Teen Panel addresses stress and anxiety

| 26/05/2019
CNS Local Life
Teen panellists with government officials

(CNS Local Life): This year’s Teen Panel, held 16 May and organised by the Department of Children and Family Services (DCFS) for Child Month, discussed how to cope with stress while commenting on its causes. The event, at the George Town Town Hall, was an opportunity for high school students to air their views while giving personal insight and advice on “Navigating Stress and Anxiety during Adolescence.”

The eight panellists were Hope Russell (Cayman Islands Further Education Centre), Kristin Jackson (Clifton Hunter High School), Cristin Jackson (Cayman International School), Alia Smith (CIS), Alexander Heaver-Wren (Cayman Prep & High School), Naja Beach (John Gray High School), Haylie Tibbitts (Layman E. Scott High School) and Lizhaiderine Smith (Wesleyan Christian Academy).

About 80 parents, teachers, students, school counselors and child welfare providers attended the forum, moderated by Zoe Conolly Basdeo of the Alex Panton Foundation. She asked a series of questions, “designed to elicit genuine responses and offer up real-life solutions”, stated a press release.

A key stressor identified in students’ lives, irrespective of school, was exams. The majority of panellists said that the amount of subjects taught; the expectation of keeping up with extracurricular commitments; the sheer number of tests; and the expectation of their parents, teachers, colleges and, ultimately, themselves was sometimes worryingly high.

Panellists suggested coping mechanisms which helped them deal with exam-related stress. These included students taking part in an activity they enjoy, pacing themselves to ensure they are adequately prepared and talking to their school counsellor or parents, the release said.

Audience and panellists also took part in a stress-relief breathing exercise demonstrated by DCFS staff.

The moderator’s follow-up questions included whether stigma plays a role in how teens deal with anxiety and/or stress, why stress and anxiety are prevalent among young people and the impact they have on mood/physical health.

Conolly Basdeo’s final question was “What can the community and professionals do to help teenagers with stress and anxiety?” In varying ways, panellists said that they were living in very different times from those their parents had experienced growing up. Parents and even the teens’ peers were asked not to be too quick to judge. Several panellists agreed that social media use locally was less about what people wanted to share with their friends than about peers looking for you to say something or look a certain way so that they could criticise you.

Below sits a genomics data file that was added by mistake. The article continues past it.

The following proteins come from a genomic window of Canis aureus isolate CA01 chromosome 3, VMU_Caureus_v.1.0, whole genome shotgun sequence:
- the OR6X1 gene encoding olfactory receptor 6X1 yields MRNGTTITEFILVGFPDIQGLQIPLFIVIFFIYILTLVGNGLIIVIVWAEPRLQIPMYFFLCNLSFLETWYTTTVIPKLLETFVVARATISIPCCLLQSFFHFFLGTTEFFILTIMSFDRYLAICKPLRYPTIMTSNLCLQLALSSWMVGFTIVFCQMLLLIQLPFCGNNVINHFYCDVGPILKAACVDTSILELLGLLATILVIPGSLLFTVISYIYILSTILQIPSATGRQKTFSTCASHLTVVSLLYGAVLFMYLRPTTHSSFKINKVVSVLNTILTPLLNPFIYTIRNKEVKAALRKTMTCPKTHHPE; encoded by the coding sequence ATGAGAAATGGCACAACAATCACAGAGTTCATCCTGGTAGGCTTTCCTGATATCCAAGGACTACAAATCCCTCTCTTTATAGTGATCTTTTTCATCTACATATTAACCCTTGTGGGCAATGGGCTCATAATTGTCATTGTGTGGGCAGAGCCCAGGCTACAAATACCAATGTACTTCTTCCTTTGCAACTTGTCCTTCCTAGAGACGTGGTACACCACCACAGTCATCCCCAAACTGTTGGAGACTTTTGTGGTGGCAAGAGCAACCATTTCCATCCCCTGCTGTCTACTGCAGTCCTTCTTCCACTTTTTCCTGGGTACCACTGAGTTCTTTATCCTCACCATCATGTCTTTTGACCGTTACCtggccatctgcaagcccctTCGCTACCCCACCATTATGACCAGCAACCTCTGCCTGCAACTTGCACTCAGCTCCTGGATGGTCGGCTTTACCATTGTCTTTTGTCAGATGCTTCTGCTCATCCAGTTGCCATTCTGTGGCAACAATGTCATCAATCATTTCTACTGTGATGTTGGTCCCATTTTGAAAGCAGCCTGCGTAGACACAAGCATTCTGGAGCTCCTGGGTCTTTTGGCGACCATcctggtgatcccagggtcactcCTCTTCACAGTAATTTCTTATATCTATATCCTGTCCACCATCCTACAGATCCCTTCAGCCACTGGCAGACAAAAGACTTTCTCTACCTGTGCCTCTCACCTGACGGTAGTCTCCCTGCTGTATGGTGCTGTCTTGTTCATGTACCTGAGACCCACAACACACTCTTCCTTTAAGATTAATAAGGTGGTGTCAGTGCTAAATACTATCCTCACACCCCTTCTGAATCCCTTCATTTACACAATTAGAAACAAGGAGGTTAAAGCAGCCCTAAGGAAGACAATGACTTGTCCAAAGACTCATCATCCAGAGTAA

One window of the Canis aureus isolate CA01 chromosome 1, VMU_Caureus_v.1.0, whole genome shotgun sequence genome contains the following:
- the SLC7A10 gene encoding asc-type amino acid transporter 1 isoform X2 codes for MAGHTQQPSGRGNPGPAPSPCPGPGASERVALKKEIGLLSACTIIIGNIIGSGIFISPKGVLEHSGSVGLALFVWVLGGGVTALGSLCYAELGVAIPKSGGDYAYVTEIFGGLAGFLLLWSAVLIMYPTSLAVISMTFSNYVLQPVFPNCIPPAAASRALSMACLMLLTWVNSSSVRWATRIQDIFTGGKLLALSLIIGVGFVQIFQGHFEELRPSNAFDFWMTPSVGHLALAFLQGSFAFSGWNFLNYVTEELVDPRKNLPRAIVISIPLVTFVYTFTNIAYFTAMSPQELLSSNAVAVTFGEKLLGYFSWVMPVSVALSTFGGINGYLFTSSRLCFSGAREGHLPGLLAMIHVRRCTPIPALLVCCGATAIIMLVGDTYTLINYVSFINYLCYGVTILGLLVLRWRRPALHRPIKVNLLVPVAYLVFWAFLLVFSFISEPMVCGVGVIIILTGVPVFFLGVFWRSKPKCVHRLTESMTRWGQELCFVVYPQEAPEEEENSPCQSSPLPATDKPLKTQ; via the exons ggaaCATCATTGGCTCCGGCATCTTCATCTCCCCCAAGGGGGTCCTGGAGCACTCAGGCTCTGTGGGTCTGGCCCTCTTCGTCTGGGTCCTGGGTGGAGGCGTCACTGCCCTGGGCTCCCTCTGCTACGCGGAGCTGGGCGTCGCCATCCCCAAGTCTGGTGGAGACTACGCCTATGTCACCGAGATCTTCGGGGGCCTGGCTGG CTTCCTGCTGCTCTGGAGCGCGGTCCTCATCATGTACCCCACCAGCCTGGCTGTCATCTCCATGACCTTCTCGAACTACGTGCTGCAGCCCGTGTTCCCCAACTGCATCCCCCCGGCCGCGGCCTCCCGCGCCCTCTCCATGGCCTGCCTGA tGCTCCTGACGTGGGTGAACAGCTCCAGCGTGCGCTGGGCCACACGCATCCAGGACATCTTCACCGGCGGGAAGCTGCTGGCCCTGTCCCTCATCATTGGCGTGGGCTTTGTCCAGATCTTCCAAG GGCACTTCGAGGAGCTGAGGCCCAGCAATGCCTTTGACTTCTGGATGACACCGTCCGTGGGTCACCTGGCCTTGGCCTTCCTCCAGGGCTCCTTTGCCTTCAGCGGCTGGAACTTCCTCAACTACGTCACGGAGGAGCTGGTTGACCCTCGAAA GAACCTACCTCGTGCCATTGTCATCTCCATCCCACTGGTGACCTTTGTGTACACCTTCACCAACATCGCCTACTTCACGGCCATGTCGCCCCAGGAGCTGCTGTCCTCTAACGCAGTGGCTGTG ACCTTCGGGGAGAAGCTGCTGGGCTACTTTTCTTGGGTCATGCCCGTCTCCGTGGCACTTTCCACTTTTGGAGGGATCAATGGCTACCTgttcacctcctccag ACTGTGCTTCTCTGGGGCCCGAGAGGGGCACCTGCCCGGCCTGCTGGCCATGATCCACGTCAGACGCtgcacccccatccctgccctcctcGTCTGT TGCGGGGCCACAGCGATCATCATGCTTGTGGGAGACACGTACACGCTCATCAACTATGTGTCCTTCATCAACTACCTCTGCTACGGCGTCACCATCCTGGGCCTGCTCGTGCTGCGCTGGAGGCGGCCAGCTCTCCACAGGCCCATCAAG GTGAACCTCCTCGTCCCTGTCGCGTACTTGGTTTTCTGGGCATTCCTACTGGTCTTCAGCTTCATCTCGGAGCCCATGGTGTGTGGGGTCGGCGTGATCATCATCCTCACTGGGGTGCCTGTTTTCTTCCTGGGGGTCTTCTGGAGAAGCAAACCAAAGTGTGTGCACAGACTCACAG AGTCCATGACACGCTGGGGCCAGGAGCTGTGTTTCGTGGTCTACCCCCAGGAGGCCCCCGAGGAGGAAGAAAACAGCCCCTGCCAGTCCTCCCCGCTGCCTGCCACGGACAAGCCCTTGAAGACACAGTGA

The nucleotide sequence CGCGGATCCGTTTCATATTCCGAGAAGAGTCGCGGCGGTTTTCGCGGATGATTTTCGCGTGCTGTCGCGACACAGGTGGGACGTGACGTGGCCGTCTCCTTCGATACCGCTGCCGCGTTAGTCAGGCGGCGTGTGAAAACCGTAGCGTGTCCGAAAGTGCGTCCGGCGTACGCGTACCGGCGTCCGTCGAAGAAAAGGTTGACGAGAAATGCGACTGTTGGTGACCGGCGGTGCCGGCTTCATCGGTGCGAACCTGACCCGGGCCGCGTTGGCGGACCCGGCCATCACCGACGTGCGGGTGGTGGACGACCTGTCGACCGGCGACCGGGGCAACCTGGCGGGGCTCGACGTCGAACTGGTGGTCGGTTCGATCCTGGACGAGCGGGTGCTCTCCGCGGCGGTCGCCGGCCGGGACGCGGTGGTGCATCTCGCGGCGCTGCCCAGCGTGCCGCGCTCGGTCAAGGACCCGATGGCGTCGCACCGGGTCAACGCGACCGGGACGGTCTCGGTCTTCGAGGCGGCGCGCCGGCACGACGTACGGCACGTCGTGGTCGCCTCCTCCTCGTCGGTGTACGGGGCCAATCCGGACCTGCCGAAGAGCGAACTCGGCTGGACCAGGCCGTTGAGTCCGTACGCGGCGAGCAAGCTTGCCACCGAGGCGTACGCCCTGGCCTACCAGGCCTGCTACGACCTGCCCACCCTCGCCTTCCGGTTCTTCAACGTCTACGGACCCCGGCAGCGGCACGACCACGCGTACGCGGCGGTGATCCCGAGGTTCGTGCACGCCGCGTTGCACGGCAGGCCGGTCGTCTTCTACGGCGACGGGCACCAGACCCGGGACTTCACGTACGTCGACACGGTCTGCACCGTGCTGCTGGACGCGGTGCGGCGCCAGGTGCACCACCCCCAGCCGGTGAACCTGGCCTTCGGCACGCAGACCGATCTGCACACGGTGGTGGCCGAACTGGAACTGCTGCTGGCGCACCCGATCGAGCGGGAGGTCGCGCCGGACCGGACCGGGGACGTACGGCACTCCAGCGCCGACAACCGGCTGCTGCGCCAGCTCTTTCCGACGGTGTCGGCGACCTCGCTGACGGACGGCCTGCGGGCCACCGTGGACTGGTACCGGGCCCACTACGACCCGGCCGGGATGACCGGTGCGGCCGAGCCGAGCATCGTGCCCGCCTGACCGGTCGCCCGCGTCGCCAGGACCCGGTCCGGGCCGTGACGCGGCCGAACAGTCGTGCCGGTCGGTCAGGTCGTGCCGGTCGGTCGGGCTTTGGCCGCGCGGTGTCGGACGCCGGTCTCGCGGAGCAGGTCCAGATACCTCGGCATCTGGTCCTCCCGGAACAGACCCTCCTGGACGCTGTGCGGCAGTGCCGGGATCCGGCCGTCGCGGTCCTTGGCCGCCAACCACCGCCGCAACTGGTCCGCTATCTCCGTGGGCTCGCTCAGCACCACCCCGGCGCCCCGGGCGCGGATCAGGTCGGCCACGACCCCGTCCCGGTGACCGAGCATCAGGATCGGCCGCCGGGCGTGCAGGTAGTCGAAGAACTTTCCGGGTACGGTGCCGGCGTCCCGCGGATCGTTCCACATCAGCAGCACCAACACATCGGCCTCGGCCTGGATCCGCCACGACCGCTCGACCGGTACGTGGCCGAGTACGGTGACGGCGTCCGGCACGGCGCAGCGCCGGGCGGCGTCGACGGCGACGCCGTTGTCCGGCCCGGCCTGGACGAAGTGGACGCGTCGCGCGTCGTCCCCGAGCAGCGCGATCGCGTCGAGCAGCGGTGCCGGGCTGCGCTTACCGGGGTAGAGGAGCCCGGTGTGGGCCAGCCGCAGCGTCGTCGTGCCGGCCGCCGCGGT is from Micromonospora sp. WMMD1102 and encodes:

The event’s lead organiser, DCFS social worker Sherine Barnes, said, “Youth-related services and child welfare agencies are well aware that self-harm and emotional wellbeing issues have never been more prevalent among youth. Teen Panel is a tangible way that teens themselves can address those issues and perhaps offer insights which adults may not grasp.”

Ministry of Community Affairs Chief Officer Teresa Echenique commended the teenagers’ willingness to speak up. “Our teen panellists were amazing,” she said after the audience’s standing ovation. “I strongly doubt if many of us adults here tonight can remember being quite that articulate and that poised at their age.”

Young people suffering from overwhelming stress and anxiety can call the Kids Helpline, run by the Cayman Islands Crisis Centre, at 649-KIDS (5437), for free and confidential advice or the Department of Children and Family Services at 949-0902.

The Alex Panton Foundation runs a weekly mental health peer-led support group for young adults; for more information, email info@alexpantonfoundation.ky

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Category: High School, Schools

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